Treatment consisted on an online sexual education course designed by the Colombian NGO Profamilia. Profamilia is Colombia's largest organization focused on sexual health and reproductive health. With more than 40 years of presence and over 1,800 employees nationwide, Profamilia is well known by the local population.
Motivated by the deterioration of some important adolescent sexual health indicators nationwide, such as teenage pregnancy rates (DHS 2005), as well as legal changes, which mandated the introduction of a sexual health curriculum in Colombian public schools, Profamilia embarked on the design of a comprehensive online sexual education course designed for adolescents.
The curriculum aims to shape adolescents' understanding and perceptions of sexuality, risks, reproductive health, sexual rights, and dating violence. The overarching theme is a human rights approach to pregnancy and teen sexuality. The course focuses on helping the students recognize themselves as endowed with rights, such as the right to say no to sex, to access basic health services, to access family planning services, and to live without sexual violence. Profamilia's course takes full advantage of internet connectivity to provide an interactive experience and responsive, anonymous counseling. The modules can be potentially accessed any time of day using a password protected account, and there is a remote tutor available to answer questions and support the learning process. These features aim to create a safe social environment for adolescents to discuss sensitive topics.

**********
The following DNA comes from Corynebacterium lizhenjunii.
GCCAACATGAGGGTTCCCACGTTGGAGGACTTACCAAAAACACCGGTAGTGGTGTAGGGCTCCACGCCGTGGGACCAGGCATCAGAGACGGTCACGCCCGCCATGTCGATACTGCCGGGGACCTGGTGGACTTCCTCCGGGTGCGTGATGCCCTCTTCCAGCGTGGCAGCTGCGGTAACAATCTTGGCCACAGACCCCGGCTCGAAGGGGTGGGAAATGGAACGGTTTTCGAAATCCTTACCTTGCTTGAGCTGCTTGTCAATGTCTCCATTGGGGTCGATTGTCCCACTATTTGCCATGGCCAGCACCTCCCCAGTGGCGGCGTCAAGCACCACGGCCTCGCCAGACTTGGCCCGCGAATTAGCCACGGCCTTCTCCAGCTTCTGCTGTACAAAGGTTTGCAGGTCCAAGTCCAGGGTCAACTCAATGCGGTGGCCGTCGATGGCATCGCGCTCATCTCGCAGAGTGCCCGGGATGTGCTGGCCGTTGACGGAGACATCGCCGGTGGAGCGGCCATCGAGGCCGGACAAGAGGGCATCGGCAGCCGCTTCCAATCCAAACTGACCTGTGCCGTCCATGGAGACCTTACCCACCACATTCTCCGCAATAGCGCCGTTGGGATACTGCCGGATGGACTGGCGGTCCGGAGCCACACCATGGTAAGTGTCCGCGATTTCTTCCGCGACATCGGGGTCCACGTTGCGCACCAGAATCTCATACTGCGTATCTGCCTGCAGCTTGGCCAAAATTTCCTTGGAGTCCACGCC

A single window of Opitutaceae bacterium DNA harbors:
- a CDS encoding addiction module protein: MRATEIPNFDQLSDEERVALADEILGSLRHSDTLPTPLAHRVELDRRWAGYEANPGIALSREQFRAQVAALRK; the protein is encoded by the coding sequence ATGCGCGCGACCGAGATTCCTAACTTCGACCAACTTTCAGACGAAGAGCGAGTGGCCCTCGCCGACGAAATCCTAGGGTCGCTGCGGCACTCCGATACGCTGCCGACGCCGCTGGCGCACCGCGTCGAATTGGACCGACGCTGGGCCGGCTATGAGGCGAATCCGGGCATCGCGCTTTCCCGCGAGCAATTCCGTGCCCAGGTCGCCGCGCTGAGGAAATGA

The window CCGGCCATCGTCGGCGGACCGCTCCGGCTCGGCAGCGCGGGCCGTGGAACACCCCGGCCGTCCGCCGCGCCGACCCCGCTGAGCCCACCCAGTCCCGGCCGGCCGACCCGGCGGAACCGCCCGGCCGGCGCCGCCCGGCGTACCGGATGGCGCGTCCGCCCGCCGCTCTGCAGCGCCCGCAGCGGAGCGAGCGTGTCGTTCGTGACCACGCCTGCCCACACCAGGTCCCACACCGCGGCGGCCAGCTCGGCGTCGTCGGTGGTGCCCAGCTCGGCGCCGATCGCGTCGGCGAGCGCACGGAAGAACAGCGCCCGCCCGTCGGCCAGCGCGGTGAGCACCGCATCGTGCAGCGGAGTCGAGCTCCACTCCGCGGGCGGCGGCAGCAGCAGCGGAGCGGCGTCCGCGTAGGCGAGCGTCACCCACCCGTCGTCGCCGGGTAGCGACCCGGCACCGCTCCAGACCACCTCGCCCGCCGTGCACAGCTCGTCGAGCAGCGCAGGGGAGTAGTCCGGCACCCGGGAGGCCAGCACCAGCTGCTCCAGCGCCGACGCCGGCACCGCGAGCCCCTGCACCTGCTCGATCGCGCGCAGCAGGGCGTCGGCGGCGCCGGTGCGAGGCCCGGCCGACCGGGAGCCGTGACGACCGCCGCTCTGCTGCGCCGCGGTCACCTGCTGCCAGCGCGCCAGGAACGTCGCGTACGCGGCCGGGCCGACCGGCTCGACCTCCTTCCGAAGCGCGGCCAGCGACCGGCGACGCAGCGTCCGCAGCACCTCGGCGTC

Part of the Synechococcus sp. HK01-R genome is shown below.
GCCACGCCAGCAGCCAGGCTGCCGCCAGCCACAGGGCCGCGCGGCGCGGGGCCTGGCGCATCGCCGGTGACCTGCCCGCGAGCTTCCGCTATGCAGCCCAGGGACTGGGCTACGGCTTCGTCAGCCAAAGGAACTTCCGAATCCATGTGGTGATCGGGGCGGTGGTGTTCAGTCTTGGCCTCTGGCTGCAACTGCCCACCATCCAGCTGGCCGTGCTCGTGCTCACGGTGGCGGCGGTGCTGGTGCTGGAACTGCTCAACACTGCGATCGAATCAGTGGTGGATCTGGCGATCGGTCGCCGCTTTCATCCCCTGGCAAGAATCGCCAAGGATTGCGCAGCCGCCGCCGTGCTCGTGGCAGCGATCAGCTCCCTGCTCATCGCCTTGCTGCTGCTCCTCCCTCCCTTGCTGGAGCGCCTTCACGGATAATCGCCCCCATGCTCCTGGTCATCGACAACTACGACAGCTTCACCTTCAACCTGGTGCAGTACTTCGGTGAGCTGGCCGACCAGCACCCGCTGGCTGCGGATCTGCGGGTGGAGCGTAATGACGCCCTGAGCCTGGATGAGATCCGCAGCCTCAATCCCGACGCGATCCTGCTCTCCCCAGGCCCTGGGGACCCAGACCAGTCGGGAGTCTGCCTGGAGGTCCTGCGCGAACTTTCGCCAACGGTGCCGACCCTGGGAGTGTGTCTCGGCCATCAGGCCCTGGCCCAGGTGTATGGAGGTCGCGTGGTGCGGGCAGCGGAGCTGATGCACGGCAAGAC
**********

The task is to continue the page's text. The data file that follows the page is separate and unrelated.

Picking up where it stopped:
Treatment consisted of five modules. Students worked on the course for a total of 11 weeks. Each group of treated students was initially given three weeks to become acquainted with the platform and complete activities in the first module. After the first three weeks, each group was given two weeks per module to complete activities in the remaining four modules. Each school dedicated one session of 1.5 hours per week to allow the students to complete the course in the school’s computer labs.
In school, each group taking the course worked with the presence of a teacher, who was tasked with helping the students resolve questions about use of and access to the platform but not questions related to the content of the course. Students were assisted and monitored by an online tutor, who was a trained Profamilia counselor that dedicated part of his or her day to overseeing students during their completion of the course. The tutors had two main roles: answering students' questions about the course contents and monitoring the student's performance.
At the end of every module, the tutor provided the teacher responsible for the group with a grade for each student, based on the results of a test. Each school participating in the course included these grades as a component of the grade of one subject, typically computer education. Each student had to complete module evaluations individually, which were the basis for his or her individual performance report. Participation in the course was mandatory for students.